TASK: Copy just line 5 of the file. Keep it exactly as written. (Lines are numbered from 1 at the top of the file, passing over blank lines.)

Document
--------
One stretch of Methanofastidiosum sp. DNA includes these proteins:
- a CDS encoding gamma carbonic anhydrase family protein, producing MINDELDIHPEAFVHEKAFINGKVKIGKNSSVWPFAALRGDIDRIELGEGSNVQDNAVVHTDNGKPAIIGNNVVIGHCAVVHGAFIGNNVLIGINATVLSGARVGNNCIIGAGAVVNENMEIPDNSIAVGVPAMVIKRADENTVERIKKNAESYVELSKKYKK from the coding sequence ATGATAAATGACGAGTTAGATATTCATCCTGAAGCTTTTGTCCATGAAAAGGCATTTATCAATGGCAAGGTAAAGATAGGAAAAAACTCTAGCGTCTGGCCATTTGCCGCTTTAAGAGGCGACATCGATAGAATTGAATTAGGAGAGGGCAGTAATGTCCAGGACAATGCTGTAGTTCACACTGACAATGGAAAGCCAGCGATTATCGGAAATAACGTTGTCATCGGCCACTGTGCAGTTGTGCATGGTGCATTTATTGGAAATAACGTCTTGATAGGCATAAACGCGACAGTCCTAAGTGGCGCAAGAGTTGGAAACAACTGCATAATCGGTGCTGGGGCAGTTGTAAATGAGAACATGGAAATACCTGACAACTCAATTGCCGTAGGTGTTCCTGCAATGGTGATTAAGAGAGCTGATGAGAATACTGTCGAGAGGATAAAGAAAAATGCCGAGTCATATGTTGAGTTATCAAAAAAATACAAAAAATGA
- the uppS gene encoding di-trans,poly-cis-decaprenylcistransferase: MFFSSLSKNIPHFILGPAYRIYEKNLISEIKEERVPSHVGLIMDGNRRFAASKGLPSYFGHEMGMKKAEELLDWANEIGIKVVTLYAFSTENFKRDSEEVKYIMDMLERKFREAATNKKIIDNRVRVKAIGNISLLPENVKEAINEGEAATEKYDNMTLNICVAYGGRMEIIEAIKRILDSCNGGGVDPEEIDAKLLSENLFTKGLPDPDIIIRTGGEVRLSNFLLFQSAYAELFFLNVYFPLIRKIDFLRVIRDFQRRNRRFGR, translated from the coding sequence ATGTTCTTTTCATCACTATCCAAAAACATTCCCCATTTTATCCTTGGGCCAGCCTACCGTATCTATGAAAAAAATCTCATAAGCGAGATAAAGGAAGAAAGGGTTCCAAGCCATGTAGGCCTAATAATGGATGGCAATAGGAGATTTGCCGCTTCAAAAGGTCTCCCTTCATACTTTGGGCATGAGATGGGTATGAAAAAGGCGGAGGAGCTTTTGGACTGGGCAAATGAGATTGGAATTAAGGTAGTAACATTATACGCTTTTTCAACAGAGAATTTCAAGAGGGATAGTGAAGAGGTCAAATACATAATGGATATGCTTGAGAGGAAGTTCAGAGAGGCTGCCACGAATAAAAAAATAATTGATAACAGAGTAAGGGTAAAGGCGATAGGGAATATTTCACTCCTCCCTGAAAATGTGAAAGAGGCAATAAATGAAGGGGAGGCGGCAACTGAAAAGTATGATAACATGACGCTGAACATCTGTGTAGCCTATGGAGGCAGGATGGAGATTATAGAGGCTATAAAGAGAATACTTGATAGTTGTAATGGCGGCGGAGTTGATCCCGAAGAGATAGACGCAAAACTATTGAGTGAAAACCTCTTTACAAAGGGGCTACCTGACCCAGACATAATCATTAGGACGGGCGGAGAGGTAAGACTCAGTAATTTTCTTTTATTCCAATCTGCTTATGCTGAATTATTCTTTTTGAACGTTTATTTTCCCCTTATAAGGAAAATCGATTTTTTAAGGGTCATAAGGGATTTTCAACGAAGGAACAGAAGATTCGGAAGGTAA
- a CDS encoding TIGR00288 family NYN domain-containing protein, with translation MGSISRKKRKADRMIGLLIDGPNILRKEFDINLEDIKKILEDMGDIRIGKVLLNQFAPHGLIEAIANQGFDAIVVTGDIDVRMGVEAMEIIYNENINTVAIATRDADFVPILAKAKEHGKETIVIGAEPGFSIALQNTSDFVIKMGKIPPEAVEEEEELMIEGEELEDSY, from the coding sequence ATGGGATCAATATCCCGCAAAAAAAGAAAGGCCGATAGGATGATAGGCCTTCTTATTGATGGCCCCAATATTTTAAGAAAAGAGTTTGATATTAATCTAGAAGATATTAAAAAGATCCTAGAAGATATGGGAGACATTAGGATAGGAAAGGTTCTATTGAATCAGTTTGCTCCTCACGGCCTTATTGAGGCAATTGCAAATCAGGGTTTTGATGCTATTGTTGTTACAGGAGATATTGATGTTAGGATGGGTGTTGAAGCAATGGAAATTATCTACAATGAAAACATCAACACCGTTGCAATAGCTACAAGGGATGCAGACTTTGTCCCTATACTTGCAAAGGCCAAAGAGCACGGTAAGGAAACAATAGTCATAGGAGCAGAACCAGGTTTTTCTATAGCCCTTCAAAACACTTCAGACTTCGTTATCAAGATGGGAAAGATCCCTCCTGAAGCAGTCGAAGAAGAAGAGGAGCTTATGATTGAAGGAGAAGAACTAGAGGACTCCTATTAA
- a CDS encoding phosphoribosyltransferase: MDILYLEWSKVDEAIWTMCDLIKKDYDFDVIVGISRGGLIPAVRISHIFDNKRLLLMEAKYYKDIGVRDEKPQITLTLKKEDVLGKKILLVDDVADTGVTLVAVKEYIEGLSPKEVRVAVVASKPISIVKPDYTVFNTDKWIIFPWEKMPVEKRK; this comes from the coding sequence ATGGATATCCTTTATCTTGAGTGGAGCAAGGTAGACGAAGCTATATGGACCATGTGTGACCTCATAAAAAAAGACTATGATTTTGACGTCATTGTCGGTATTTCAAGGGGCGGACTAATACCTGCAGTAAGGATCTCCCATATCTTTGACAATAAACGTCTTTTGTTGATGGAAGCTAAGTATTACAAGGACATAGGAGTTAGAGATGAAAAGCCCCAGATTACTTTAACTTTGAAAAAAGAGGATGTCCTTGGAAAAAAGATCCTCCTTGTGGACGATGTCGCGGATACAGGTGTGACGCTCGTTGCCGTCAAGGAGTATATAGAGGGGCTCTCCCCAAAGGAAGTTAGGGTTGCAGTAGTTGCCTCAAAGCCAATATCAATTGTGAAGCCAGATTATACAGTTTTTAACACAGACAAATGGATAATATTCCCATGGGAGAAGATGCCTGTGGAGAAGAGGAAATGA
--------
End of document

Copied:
- a CDS encoding phosphoribosyltransferase: MDILYLEWSKVDEAIWTMCDLIKKDYDFDVIVGISRGGLIPAVRISHIFDNKRLLLMEAKYYKDIGVRDEKPQITLTLKKEDVLGKKILLVDDVADTGVTLVAVKEYIEGLSPKEVRVAVVASKPISIVKPDYTVFNTDKWIIFPWEKMPVEKRK; this comes from the coding sequence ATGGATATCCTTTATCTTGAGTGGAGCAAGGTAGACGAAGCTATATGGACCATGTGTGACCTCATAAAAAAAGACTATGATTTTGACGTCATTGTCGGTATTTCAAGGGGCGGACTAATACCTGCAGTAAGGATCTCCCATATCTTTGACAATAAACGTCTTTTGTTGATGGAAGCTAAGTATTACAAGGACATAGGAGTTAGAGATGAAAAGCCCCAGATTACTTTAACTTTGAAAAAAGAGGATGTCCTTGGAAAAAAGATCCTCCTTGTGGACGATGTCGCGGATACAGGTGTGACGCTCGTTGCCGTCAAGGAGTATATAGAGGGGCTCTCCCCAAAGGAAGTTAGGGTTGCAGTAGTTGCCTCAAAGCCAATATCAATTGTGAAGCCAGATTATACAGTTTTTAACACAGACAAATGGATAATATTCCCATGGGAGAAGATGCCTGTGGAGAAGAGGAAATGA